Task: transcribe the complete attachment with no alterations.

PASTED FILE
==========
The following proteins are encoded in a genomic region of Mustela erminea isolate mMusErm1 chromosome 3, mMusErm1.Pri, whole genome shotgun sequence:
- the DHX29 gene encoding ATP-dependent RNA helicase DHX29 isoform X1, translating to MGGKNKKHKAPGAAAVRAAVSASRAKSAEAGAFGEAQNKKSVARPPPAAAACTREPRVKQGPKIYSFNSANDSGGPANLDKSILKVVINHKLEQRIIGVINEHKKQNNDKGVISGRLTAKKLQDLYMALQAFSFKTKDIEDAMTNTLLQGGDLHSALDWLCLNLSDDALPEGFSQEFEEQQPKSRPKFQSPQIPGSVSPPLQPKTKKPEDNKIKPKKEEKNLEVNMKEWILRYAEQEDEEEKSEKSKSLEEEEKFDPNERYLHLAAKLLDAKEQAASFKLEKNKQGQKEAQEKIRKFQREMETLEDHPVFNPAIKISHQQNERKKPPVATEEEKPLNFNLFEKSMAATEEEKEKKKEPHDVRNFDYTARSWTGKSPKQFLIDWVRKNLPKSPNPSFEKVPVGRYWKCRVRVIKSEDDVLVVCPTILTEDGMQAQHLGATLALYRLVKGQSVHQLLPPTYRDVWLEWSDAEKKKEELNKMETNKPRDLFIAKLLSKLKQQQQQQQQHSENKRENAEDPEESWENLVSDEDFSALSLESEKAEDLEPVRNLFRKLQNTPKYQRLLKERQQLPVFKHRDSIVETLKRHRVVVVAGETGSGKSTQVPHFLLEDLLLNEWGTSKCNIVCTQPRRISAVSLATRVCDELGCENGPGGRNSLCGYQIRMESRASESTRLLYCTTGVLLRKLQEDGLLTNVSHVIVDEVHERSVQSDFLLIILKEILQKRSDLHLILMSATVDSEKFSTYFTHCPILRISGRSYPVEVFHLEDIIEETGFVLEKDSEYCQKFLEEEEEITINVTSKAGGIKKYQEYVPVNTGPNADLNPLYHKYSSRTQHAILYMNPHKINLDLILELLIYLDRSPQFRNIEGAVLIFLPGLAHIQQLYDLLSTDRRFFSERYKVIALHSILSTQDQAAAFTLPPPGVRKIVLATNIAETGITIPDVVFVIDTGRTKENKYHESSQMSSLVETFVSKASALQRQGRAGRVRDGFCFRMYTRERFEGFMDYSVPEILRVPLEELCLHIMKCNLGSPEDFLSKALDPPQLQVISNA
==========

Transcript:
The following proteins are encoded in a genomic region of Mustela erminea isolate mMusErm1 chromosome 3, mMusErm1.Pri, whole genome shotgun sequence:
- the DHX29 gene encoding ATP-dependent RNA helicase DHX29 isoform X1, translating to MGGKNKKHKAPGAAAVRAAVSASRAKSAEAGAFGEAQNKKSVARPPPAAAACTREPRVKQGPKIYSFNSANDSGGPANLDKSILKVVINHKLEQRIIGVINEHKKQNNDKGVISGRLTAKKLQDLYMALQAFSFKTKDIEDAMTNTLLQGGDLHSALDWLCLNLSDDALPEGFSQEFEEQQPKSRPKFQSPQIPGSVSPPLQPKTKKPEDNKIKPKKEEKNLEVNMKEWILRYAEQEDEEEKSEKSKSLEEEEKFDPNERYLHLAAKLLDAKEQAASFKLEKNKQGQKEAQEKIRKFQREMETLEDHPVFNPAIKISHQQNERKKPPVATEEEKPLNFNLFEKSMAATEEEKEKKKEPHDVRNFDYTARSWTGKSPKQFLIDWVRKNLPKSPNPSFEKVPVGRYWKCRVRVIKSEDDVLVVCPTILTEDGMQAQHLGATLALYRLVKGQSVHQLLPPTYRDVWLEWSDAEKKKEELNKMETNKPRDLFIAKLLSKLKQQQQQQQQHSENKRENAEDPEESWENLVSDEDFSALSLESEKAEDLEPVRNLFRKLQNTPKYQRLLKERQQLPVFKHRDSIVETLKRHRVVVVAGETGSGKSTQVPHFLLEDLLLNEWGTSKCNIVCTQPRRISAVSLATRVCDELGCENGPGGRNSLCGYQIRMESRASESTRLLYCTTGVLLRKLQEDGLLTNVSHVIVDEVHERSVQSDFLLIILKEILQKRSDLHLILMSATVDSEKFSTYFTHCPILRISGRSYPVEVFHLEDIIEETGFVLEKDSEYCQKFLEEEEEITINVTSKAGGIKKYQEYVPVNTGPNADLNPLYHKYSSRTQHAILYMNPHKINLDLILELLIYLDRSPQFRNIEGAVLIFLPGLAHIQQLYDLLSTDRRFFSERYKVIALHSILSTQDQAAAFTLPPPGVRKIVLATNIAETGITIPDVVFVIDTGRTKENKYHESSQMSSLVETFVSKASALQRQGRAGRVRDGFCFRMYTRERFEGFMDYSVPEILRVPLEELCLHIMKCNLGSPEDFLSKALDPPQLQVISNA